Monday, April 20, 2015

the ecomodernist manifesto

ecomodernist manifesto

I'm trying to work out why ideas like this have so little traction in any significant political party. Liberals, Labour and Green are all hopeless. I've summarised some of the key points below but it would be better to read the whole thing.

1) We live in the Anthropocene, the Age of Humans

2) There are no good reasons for pessimism.

3)... we affirm one long-standing environmental ideal, that humanity must shrink its impacts on the environment to make more room for nature, while we reject another, that human societies must harmonize with nature to avoid economic and ecological collapse

4) There is an answer to environment concerns that are heard every day. The answer is to decouple intensive human development from environmental issues.

5) in contradiction to the often-expressed fear of infinite growth colliding with a finite planet, demand for many material goods may be saturating as societies grow wealthier. Meat consumption, for instance, has peaked in many wealthy nations and has shifted away from beef toward protein sources that are less land intensive (other issues of concern outlined too)

6) Ecosystems around the world are threatened today because people over-rely on them ... Conversely, modern technologies, by using natural ecosystem flows and services more efficiently, offer a real chance of reducing the totality of human impacts on the biosphere

7) Plentiful access to modern energy is an essential prerequisite for human development

8) The energy sources we need are cheap, clean, dense, and abundant. Candidates include next-generation solar, advanced nuclear fission, and nuclear fusion

9) Our Environmental future is a human spiritual or aesthetic choice more than a material or utilitarian choice ... the decoupling makes this choice possible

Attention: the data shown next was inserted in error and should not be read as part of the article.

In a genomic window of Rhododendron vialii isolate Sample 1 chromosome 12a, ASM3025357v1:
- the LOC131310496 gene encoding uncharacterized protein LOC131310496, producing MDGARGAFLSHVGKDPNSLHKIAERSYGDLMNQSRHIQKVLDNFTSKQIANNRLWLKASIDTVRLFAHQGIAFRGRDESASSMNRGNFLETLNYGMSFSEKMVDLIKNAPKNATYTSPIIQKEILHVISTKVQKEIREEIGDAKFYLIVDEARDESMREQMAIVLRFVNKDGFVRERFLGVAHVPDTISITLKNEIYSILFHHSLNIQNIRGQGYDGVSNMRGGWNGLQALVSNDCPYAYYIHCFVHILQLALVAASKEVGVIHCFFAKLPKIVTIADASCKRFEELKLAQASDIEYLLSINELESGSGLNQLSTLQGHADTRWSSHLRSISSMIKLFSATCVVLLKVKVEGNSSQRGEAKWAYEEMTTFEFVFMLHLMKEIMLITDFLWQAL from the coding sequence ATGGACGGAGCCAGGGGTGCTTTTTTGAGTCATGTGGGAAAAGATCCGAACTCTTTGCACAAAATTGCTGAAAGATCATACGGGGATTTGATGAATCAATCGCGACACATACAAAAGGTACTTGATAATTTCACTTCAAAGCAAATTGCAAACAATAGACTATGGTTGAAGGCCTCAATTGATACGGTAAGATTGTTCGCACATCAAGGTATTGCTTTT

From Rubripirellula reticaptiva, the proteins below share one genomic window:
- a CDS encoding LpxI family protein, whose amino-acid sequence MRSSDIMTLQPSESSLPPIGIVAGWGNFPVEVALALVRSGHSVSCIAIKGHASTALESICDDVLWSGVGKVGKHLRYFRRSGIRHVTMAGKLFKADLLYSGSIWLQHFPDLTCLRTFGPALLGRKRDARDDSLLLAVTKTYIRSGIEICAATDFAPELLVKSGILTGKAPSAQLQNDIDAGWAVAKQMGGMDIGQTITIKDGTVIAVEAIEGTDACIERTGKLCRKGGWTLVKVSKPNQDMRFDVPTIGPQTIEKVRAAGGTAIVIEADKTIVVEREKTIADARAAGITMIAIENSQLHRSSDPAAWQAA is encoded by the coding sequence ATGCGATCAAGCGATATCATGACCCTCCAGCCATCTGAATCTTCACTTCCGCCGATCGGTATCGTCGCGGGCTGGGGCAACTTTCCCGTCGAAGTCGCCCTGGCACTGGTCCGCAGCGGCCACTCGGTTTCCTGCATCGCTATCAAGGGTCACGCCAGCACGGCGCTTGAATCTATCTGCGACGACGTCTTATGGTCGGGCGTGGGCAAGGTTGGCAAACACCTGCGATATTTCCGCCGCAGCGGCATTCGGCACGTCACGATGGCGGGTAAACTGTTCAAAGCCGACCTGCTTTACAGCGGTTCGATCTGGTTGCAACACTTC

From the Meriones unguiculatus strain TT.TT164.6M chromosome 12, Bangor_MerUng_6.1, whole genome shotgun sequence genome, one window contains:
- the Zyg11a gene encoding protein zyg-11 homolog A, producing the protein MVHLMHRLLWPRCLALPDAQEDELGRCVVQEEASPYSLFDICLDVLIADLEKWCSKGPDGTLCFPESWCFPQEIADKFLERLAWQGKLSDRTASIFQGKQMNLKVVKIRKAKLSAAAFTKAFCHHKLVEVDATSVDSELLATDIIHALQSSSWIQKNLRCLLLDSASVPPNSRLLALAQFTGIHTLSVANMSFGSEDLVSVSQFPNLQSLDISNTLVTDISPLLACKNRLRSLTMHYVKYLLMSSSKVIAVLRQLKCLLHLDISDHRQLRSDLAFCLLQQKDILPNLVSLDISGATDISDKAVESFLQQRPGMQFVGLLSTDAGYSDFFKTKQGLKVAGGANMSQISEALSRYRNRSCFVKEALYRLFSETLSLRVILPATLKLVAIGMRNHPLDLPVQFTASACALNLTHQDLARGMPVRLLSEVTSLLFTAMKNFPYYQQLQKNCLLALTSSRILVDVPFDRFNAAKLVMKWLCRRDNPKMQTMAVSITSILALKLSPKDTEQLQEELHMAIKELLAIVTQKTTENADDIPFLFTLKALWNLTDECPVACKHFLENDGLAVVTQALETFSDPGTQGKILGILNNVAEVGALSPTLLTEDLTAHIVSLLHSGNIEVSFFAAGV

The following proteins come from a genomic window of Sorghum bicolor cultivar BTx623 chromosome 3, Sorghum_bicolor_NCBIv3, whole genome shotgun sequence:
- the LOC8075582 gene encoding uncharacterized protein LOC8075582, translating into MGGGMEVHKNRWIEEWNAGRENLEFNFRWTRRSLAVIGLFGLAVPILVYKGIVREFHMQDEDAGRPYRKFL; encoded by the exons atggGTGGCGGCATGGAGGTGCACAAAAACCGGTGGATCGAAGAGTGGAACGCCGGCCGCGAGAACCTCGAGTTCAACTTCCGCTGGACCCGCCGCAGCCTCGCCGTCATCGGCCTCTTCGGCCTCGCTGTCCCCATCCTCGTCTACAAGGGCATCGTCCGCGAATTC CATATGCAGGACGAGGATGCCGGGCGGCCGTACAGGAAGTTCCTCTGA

10) Don't confuse modernity (good) with capitalism (questionable)
"Too often, modernization is conflated, both by its defenders and critics, with capitalism, corporate power, and laissez-faire economic policies. We reject such reductions. What we refer to when we speak of modernization is the long-term evolution of social, economic, political, and technological arrangements in human societies toward vastly improved material well-being, public health, resource productivity, economic integration, shared infrastructure, and personal freedom.

Modernization has liberated ever more people from lives of poverty and hard agricultural labor, women from chattel status, children and ethnic minorities from oppression, and societies from capricious and arbitrary governance. Greater resource productivity associated with modern socio-technological systems has allowed human societies to meet human needs with fewer resource inputs and less impact on the environment. More-productive economies are wealthier economies, capable of better meeting human needs while committing more of their economic surplus to non-economic amenities, including better human health, greater human freedom and opportunity, arts, culture, and the conservation of nature.

Modernizing processes are far from complete, even in advanced developed economies ..."
the authors

the responses (great to see that they are publishing critical responses on their site)

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